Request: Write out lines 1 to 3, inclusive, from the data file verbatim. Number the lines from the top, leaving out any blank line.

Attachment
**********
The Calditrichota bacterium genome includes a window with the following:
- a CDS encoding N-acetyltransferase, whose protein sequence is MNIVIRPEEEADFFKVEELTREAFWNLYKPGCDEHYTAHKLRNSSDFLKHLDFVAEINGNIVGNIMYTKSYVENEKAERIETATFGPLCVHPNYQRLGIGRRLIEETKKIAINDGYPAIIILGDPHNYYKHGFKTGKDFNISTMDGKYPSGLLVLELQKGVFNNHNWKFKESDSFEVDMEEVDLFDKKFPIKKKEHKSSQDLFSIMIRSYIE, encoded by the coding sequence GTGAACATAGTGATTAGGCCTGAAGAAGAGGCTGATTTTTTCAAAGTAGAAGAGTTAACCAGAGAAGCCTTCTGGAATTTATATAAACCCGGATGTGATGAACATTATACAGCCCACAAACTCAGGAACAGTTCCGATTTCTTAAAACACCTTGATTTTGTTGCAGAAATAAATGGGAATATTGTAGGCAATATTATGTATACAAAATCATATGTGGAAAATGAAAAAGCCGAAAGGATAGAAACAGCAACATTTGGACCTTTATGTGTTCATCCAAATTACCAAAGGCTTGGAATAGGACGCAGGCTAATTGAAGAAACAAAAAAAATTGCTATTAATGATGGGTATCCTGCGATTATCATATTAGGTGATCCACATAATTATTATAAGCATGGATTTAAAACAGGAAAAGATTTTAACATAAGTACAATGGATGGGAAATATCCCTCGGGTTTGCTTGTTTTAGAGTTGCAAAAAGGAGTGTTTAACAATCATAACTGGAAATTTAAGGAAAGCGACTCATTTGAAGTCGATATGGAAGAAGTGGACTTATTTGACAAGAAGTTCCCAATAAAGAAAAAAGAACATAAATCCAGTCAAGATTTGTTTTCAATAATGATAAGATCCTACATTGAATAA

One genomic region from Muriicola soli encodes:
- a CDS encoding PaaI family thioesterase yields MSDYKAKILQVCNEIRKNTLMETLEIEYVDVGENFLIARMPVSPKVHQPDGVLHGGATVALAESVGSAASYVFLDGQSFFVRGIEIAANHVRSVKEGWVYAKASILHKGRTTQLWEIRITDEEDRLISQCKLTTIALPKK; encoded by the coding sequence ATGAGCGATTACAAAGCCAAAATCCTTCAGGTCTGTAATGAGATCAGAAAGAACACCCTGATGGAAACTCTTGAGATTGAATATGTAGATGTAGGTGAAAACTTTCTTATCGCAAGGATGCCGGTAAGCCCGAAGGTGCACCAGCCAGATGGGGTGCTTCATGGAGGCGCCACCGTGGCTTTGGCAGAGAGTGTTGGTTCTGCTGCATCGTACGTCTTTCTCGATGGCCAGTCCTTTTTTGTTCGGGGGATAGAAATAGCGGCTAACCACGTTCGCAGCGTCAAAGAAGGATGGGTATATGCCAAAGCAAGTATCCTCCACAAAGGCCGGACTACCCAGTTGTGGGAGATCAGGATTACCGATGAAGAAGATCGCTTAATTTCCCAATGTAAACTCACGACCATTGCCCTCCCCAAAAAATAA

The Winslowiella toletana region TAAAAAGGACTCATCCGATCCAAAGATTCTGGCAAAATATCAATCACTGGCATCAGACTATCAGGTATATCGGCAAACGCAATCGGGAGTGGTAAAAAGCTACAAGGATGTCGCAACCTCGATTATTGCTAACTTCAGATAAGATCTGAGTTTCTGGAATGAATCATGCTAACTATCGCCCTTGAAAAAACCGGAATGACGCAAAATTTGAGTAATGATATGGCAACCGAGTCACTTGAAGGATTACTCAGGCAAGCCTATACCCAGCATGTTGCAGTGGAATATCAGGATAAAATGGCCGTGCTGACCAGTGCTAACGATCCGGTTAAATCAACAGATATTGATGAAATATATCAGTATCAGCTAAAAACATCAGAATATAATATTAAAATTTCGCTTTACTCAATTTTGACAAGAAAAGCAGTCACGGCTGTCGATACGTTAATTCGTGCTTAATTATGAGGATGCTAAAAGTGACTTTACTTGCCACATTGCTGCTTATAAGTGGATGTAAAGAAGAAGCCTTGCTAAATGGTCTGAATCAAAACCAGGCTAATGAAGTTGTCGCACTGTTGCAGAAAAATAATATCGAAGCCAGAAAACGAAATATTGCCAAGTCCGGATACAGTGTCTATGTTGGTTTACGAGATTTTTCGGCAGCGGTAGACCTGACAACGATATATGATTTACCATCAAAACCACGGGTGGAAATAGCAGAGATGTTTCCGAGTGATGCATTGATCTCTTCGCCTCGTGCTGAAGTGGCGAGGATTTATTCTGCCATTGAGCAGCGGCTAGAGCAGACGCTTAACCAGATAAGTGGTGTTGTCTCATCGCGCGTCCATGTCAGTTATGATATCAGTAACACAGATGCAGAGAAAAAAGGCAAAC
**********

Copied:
The Calditrichota bacterium genome includes a window with the following:
- a CDS encoding N-acetyltransferase, whose protein sequence is MNIVIRPEEEADFFKVEELTREAFWNLYKPGCDEHYTAHKLRNSSDFLKHLDFVAEINGNIVGNIMYTKSYVENEKAERIETATFGPLCVHPNYQRLGIGRRLIEETKKIAINDGYPAIIILGDPHNYYKHGFKTGKDFNISTMDGKYPSGLLVLELQKGVFNNHNWKFKESDSFEVDMEEVDLFDKKFPIKKKEHKSSQDLFSIMIRSYIE, encoded by the coding sequence GTGAACATAGTGATTAGGCCTGAAGAAGAGGCTGATTTTTTCAAAGTAGAAGAGTTAACCAGAGAAGCCTTCTGGAATTTATATAAACCCGGATGTGATGAACATTATACAGCCCACAAACTCAGGAACAGTTCCGATTTCTTAAAACACCTTGATTTTGTTGCAGAAATAAATGGGAATATTGTAGGCAATATTATGTATACAAAATCATATGTGGAAAATGAAAAAGCCGAAAGGATAGAAACAGCAACATTTGGACCTTTATGTGTTCATCCAAATTACCAAAGGCTTGGAATAGGACGCAGGCTAATTGAAGAAACAAAAAAAATTGCTATTAATGATGGGTATCCTGCGATTATCATATTAGGTGATCCACATAATTATTATAAGCATGGATTTAAAACAGGAAAAGATTTTAACATAAGTACAATGGATGGGAAATATCCCTCGGGTTTGCTTGTTTTAGAGTTGCAAAAAGGAGTGTTTAACAATCATAACTGGAAATTTAAGGAAAGCGACTCATTTGAAGTCGATATGGAAGAAGTGGACTTATTTGACAAGAAGTTCCCAATAAAGAAAAAAGAACATAAATCCAGTCAAGATTTGTTTTCAATAATGATAAGATCCTACATTGAATAA

One genomic region from Muriicola soli encodes: